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Public Procurement

Weekly Wire: The Global Forum

Kalliope Kokolis's picture

These are some of the views and reports relevant to our readers that caught our attention this week.

Mashable
How to Use Mobile Devices to Solve Global Problems

"In 1999, half of the world had either never used a phone or had to travel more than two hours to reach the nearest one. Years later, mobile devices are being used in extremely innovative ways to connect and empower people around the world.

'It's not about being connected,' said Larry Irving, co-founder of the Mobile Alliance for Global Good, at the 2012 Social Good Summit on Sunday. 'It's about being connected with a purpose.'" READ MORE

Transparencia Mexicana
A New Role for Citizens in Public Procurement

"Globalisation has the potential to raise living standards for citizens around the world, as well as bearinthe risk of excluding people from those benefits. Ensuring that globalisation contributes to a more equitable and sustainable form of economic growth requires the participation of citizens in monitoring how the global economy is changing and how it impacts the life of people.

The Arab Spring has shown the power of people in their potential to change political systems. Transparency International, the global civil society organisation leading the fight against corruption, aspires to support the emergence of a broad-based social movement standing up to corruption, especially where it violates human rights and threatens the most vulnerable. In Transparency International’s Strategy 2015, we underline that sustainable change requires broad public support. A widespread public engagement will reinforce the demand for solid institutions and provide a strong mandate for political leadership to succeed in their commitments.”  READ MORE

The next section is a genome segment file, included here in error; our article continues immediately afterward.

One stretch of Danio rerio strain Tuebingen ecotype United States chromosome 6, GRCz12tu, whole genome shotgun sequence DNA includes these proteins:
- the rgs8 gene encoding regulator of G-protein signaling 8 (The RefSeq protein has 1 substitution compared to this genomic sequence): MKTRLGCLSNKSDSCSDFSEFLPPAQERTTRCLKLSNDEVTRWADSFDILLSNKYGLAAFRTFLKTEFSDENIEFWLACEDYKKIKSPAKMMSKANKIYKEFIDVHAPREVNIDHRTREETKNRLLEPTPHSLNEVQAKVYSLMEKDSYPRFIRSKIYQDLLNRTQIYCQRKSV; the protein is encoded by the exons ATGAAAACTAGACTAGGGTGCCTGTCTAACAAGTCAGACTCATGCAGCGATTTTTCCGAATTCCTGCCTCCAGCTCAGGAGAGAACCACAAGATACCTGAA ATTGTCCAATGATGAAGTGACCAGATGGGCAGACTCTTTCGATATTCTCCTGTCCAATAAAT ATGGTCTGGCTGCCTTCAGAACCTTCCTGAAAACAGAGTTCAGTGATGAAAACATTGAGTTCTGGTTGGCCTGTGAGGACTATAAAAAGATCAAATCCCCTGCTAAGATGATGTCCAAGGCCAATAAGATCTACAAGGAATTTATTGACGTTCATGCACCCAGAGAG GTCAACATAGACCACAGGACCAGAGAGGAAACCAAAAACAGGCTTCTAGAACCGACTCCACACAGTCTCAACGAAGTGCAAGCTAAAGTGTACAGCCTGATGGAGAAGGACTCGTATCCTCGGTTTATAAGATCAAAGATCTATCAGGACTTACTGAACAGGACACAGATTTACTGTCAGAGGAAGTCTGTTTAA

Morocco: When Governance, Transparency, Integrity, Accountability, & Public Procurement Entered the Constitution

Laurence Folliot Lalliot's picture

This post originally appeared on Voices & Views: Middle East & North Africa

Although many events from the Middle East and North Africa region have enjoyed large press coverage and headlines, one has remained, to date, a rather well-kept secret: the inclusion of governance and a dedicated provision on Public Procurement in the new Moroccan Constitution, adopted by referendum on July 1, 2011. In doing so, Morocco has joined the very small list of countries (i.e., South Africa and the Philippines) to grant a constitutional status to this rather technical field, the impact of which will be progressively felt in the world (even outside the small world of procurement lawyers), as it affects how government money is converted into goods and works like roads, schools, vaccines, etc.